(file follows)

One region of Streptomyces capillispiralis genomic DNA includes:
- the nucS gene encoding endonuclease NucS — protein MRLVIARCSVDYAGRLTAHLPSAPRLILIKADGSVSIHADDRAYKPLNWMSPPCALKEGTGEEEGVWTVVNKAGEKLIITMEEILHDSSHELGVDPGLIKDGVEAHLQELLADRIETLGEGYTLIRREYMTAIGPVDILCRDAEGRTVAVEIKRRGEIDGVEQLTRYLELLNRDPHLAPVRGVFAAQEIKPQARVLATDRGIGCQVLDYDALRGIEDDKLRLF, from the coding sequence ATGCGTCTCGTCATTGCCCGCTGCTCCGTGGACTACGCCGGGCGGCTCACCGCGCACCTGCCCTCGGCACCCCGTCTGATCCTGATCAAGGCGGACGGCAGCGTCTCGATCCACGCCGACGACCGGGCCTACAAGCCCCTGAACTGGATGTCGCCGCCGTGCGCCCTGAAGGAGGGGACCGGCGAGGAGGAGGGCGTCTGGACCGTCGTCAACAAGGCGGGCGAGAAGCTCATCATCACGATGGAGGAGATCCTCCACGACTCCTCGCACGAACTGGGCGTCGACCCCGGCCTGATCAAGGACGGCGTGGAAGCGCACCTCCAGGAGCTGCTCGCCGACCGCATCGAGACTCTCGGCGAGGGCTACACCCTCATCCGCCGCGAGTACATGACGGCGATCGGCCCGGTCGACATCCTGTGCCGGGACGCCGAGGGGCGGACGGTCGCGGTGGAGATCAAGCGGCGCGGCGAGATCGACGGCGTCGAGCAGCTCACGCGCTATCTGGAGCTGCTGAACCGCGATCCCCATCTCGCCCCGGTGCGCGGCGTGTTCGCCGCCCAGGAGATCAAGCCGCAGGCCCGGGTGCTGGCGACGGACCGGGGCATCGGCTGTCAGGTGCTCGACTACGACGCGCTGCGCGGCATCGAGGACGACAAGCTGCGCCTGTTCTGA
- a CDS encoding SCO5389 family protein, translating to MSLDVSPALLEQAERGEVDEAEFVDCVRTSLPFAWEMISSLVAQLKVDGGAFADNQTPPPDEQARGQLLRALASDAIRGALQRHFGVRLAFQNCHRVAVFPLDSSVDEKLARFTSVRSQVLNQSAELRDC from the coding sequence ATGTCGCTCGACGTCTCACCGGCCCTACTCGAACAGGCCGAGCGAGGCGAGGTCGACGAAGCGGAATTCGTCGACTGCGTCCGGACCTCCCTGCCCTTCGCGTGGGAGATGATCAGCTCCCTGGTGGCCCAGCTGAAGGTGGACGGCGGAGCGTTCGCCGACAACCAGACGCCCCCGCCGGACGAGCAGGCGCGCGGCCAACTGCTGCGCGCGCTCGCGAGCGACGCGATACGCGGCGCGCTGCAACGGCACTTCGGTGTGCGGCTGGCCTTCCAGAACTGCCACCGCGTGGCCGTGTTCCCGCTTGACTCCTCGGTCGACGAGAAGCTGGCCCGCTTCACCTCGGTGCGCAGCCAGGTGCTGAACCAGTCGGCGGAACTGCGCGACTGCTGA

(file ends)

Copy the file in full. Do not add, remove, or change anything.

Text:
One region of Streptomyces capillispiralis genomic DNA includes:
- the nucS gene encoding endonuclease NucS — protein MRLVIARCSVDYAGRLTAHLPSAPRLILIKADGSVSIHADDRAYKPLNWMSPPCALKEGTGEEEGVWTVVNKAGEKLIITMEEILHDSSHELGVDPGLIKDGVEAHLQELLADRIETLGEGYTLIRREYMTAIGPVDILCRDAEGRTVAVEIKRRGEIDGVEQLTRYLELLNRDPHLAPVRGVFAAQEIKPQARVLATDRGIGCQVLDYDALRGIEDDKLRLF, from the coding sequence ATGCGTCTCGTCATTGCCCGCTGCTCCGTGGACTACGCCGGGCGGCTCACCGCGCACCTGCCCTCGGCACCCCGTCTGATCCTGATCAAGGCGGACGGCAGCGTCTCGATCCACGCCGACGACCGGGCCTACAAGCCCCTGAACTGGATGTCGCCGCCGTGCGCCCTGAAGGAGGGGACCGGCGAGGAGGAGGGCGTCTGGACCGTCGTCAACAAGGCGGGCGAGAAGCTCATCATCACGATGGAGGAGATCCTCCACGACTCCTCGCACGAACTGGGCGTCGACCCCGGCCTGATCAAGGACGGCGTGGAAGCGCACCTCCAGGAGCTGCTCGCCGACCGCATCGAGACTCTCGGCGAGGGCTACACCCTCATCCGCCGCGAGTACATGACGGCGATCGGCCCGGTCGACATCCTGTGCCGGGACGCCGAGGGGCGGACGGTCGCGGTGGAGATCAAGCGGCGCGGCGAGATCGACGGCGTCGAGCAGCTCACGCGCTATCTGGAGCTGCTGAACCGCGATCCCCATCTCGCCCCGGTGCGCGGCGTGTTCGCCGCCCAGGAGATCAAGCCGCAGGCCCGGGTGCTGGCGACGGACCGGGGCATCGGCTGTCAGGTGCTCGACTACGACGCGCTGCGCGGCATCGAGGACGACAAGCTGCGCCTGTTCTGA
- a CDS encoding SCO5389 family protein, translating to MSLDVSPALLEQAERGEVDEAEFVDCVRTSLPFAWEMISSLVAQLKVDGGAFADNQTPPPDEQARGQLLRALASDAIRGALQRHFGVRLAFQNCHRVAVFPLDSSVDEKLARFTSVRSQVLNQSAELRDC from the coding sequence ATGTCGCTCGACGTCTCACCGGCCCTACTCGAACAGGCCGAGCGAGGCGAGGTCGACGAAGCGGAATTCGTCGACTGCGTCCGGACCTCCCTGCCCTTCGCGTGGGAGATGATCAGCTCCCTGGTGGCCCAGCTGAAGGTGGACGGCGGAGCGTTCGCCGACAACCAGACGCCCCCGCCGGACGAGCAGGCGCGCGGCCAACTGCTGCGCGCGCTCGCGAGCGACGCGATACGCGGCGCGCTGCAACGGCACTTCGGTGTGCGGCTGGCCTTCCAGAACTGCCACCGCGTGGCCGTGTTCCCGCTTGACTCCTCGGTCGACGAGAAGCTGGCCCGCTTCACCTCGGTGCGCAGCCAGGTGCTGAACCAGTCGGCGGAACTGCGCGACTGCTGA